Nursing Leadership

Nursing Leadership 25(Sp) March 2012 : 99-102.doi:10.12927/cjnl.2012.22803
Staffing Tools Projects

Staffing Tool Projects: Introduction

Nurses from across the country, and from all health settings, are often overwhelmed by the number and acuity of their patients. In a recent survey of emergency department directors, for example, 82% of 158 directors reported a perception that overcrowding was a major source of stress for nurses (Bond et al. 2007). Not surprisingly, then, Canadian nurses have exceptionally high rates of overtime, sick time and absenteeism (CFNU 2011).

A wealth of studies document the effects of poor work environments on nurses (Lasota 2009; Greco et al. 2006; Laschinger 2004). Nurses in Canada and abroad report alarming rates of burnout (Lavoie-Tremblay et al. 2008; Poghosyan et al. 2010; McHugh et al. 2011), and nurses will leave their jobs if they are not satisfied with working conditions (O'Brien-Pallas et al. 2001; Aiken et al. 2002). A large Canadian study covering 181 nursing units in 10 provinces found a mean turnover rate of 19.9%, with an average cost of $25,000 per nurse turnover (O'Brien-Pallas et al. 2008). Conversely, improved job satisfaction and a positive work environment correlate with improved retention and recruitment (McGillis Hall 2003; Tourangeau et al. 2006; O'Brien-Pallas et al. 2008; DeGieter et al. 2011).

Appropriate staffing levels play a large role in ensuring healthy work environments. Studies show that staffing below recommended standards is associated with increased risk of mortality (Needleman et al. 2011), whereas increased RN staffing is associated with lower mortality, decreased odds of pneumonia, unplanned extubation, respiratory failure, cardiac arrest, shorter length of stay and a lower risk of failure to rescue (Kane et al. 2007). Increasing staffing levels based on demand has also been linked to nurses reporting a significant increase in overall job satisfaction, particularly with adequacy of RN staff and time for patient education (Spetz 2008). Nurse autonomy has also been linked with job satisfaction. Nurses desire opportunities to provide further input on assessing patient acuity, changes in patient needs and staffing requirements (Kramer and Schmalenberg 2003; Laschinger et al. 2003).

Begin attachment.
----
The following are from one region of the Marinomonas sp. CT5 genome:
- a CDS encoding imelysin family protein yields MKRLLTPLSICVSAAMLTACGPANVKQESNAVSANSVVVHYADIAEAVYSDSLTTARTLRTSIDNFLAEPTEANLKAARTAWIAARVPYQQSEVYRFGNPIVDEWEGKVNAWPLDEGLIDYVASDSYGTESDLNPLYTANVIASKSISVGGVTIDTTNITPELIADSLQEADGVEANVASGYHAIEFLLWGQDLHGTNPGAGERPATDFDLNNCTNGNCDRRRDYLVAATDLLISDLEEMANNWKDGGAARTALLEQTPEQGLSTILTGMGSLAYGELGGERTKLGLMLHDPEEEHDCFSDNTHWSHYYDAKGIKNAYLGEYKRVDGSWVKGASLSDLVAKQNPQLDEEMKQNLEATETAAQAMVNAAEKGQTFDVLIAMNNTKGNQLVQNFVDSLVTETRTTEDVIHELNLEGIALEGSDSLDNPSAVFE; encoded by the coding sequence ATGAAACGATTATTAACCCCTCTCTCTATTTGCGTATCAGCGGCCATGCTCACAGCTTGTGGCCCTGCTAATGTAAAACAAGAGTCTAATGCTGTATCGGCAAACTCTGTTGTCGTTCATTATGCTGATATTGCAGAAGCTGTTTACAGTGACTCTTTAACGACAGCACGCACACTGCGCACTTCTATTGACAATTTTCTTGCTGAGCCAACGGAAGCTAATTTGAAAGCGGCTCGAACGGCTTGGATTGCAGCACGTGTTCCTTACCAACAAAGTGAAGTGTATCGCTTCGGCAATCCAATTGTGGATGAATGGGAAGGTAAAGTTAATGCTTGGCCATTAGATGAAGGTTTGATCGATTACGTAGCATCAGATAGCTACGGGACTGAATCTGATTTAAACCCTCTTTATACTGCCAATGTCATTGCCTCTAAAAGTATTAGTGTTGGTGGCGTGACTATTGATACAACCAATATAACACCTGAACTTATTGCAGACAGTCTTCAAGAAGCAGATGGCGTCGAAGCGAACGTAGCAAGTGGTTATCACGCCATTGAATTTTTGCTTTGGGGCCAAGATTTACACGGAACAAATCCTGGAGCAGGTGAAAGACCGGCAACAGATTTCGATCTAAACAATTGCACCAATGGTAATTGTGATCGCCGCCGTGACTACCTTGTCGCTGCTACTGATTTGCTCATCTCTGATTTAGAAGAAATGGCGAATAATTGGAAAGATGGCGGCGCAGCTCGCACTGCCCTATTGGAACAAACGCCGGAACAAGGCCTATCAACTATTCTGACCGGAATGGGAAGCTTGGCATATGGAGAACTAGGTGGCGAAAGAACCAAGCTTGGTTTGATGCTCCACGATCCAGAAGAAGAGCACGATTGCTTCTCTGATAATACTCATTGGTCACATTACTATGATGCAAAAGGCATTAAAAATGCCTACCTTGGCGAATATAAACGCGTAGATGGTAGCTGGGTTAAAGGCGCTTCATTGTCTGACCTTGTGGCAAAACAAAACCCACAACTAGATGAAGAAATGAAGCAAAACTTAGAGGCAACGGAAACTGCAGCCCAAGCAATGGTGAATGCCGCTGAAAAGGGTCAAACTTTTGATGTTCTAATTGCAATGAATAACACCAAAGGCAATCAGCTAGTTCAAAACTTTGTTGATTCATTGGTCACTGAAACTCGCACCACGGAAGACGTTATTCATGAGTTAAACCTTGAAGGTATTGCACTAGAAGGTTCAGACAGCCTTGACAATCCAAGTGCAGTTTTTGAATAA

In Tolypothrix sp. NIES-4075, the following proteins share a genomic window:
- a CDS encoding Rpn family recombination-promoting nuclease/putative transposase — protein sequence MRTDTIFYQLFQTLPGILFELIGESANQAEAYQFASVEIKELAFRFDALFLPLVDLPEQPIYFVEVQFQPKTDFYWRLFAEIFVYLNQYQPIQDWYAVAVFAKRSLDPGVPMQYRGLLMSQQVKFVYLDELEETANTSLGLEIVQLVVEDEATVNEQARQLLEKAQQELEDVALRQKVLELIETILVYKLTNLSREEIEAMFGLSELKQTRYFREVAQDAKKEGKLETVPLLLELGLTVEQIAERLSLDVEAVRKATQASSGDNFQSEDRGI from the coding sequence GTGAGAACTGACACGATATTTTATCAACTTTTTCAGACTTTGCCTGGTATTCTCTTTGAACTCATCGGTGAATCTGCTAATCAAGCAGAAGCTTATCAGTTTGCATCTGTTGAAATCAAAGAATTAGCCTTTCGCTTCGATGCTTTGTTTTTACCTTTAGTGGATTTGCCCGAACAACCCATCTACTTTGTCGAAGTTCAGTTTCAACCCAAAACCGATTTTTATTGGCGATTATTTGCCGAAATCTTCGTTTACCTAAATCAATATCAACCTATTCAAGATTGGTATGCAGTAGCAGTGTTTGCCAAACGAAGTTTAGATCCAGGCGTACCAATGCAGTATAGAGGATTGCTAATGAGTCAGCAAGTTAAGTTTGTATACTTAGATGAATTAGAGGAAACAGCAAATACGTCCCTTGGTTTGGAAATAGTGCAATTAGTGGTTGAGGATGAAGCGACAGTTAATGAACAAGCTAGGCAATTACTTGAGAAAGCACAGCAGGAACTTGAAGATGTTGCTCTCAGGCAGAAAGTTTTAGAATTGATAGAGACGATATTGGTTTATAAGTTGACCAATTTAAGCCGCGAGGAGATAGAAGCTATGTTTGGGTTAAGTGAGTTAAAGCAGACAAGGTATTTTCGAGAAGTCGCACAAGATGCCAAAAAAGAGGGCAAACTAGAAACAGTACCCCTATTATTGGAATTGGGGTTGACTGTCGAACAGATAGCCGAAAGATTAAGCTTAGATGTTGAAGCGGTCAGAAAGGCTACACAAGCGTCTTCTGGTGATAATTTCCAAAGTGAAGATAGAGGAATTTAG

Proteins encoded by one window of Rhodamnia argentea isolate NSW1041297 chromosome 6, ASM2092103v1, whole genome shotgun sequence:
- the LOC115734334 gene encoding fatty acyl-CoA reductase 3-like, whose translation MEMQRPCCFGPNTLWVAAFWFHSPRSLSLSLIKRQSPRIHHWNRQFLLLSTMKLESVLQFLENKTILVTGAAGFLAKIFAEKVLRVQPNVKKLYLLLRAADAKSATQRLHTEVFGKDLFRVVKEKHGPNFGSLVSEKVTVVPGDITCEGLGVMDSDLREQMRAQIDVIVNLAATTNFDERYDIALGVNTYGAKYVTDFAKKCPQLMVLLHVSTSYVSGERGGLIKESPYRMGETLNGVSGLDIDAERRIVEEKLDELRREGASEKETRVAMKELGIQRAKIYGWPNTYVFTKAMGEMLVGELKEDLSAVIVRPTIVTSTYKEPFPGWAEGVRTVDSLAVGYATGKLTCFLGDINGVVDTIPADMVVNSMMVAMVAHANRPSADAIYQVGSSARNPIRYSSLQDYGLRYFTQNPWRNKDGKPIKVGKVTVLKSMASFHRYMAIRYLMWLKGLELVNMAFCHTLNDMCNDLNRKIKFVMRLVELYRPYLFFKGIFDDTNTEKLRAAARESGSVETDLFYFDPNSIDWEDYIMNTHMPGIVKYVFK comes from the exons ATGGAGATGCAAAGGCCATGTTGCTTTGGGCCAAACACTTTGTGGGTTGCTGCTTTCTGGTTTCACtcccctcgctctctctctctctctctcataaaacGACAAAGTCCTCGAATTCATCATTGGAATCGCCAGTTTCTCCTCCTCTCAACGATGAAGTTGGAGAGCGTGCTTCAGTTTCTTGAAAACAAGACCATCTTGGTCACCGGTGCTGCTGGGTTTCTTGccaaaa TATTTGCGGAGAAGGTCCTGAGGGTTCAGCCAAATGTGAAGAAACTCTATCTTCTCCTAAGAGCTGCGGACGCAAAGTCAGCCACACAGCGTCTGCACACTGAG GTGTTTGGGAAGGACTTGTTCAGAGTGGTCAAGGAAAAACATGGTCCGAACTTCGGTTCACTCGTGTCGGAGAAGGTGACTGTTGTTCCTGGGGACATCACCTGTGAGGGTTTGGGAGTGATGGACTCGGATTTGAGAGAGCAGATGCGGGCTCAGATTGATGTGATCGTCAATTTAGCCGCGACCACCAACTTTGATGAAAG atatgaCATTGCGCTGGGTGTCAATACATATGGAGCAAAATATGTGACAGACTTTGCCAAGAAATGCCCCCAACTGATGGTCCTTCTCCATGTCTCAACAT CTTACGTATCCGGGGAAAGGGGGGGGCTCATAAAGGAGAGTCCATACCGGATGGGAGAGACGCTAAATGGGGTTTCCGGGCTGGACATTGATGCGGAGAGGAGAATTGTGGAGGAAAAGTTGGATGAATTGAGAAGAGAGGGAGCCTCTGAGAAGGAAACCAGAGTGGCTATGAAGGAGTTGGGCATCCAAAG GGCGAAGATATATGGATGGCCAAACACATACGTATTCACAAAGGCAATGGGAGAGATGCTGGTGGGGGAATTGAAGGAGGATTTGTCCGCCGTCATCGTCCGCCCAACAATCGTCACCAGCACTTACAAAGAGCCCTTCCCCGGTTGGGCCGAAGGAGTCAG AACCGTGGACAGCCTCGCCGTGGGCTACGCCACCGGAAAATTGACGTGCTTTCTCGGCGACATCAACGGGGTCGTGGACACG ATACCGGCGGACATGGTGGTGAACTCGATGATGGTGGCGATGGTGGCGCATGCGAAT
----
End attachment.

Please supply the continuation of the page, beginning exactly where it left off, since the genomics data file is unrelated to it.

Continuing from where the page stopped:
Two of the Research to Action (RTA) pilot projects implemented staffing tools that aimed to help ensure appropriate staffing levels and enhance the role of nurses in staffing decisions. Their overall goal was to improve work environments, thereby reducing turnover and improving patient care.

  • The Saskatchewan project implemented the Synergy Model staffing tool, which seeks to find the best fit between patient and nurse characteristics. The model allowed the bedside nurse, in consultation with management, to adjust nurse–patient ratios to reflect changes in the number or acuity of patients.
  • The Ontario project studied the indicators that are required to assess the most effective level of staffing on an individual unit. The project allowed nurse leaders within practice settings to measure nursing work and make informed decisions about the appropriateness of staffing levels.


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Bond, K., M.B. Ospina, S. Blitz, M. Afilalo, S.G. Campbell, M. Bullard et al. 2007. "Frequency, Determinants and Impact of Overcrowding." Healthcare Quarterly 10(4): 32–40.

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Kane, R., T. Shamliyan, C. Mueller, S. Duval and T. Wilt. 2007. "The Association of Registered Nurse Staffing Levels and Patient Outcomes." Medical Care 45(12): 1195–204.

Kramer, M. and C. Schmalenberg. 2003. "Magnet Hospital Nurses Describe Control Over Practice." Western Journal of Nursing Research 25(4): 434–52.

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McHugh, M., A. Kutney-Lee, J. Cimiotti, D. Sloane and L. Aiken. 2011. "Nurses' Widespread Job Dissatisfaction, Burnout, and Frustration with Health Benefits Signal Problems for Patient Care." Health Affairs 30(2): 202–10.

Needleman, J., P. Buerhaus, S. Pankratz, C. Leibson and S. Stevens. 2011. "Nurse Staffing and Inpatient Hospital Mortality." New England Journal of Medicine 364: 1037–45.

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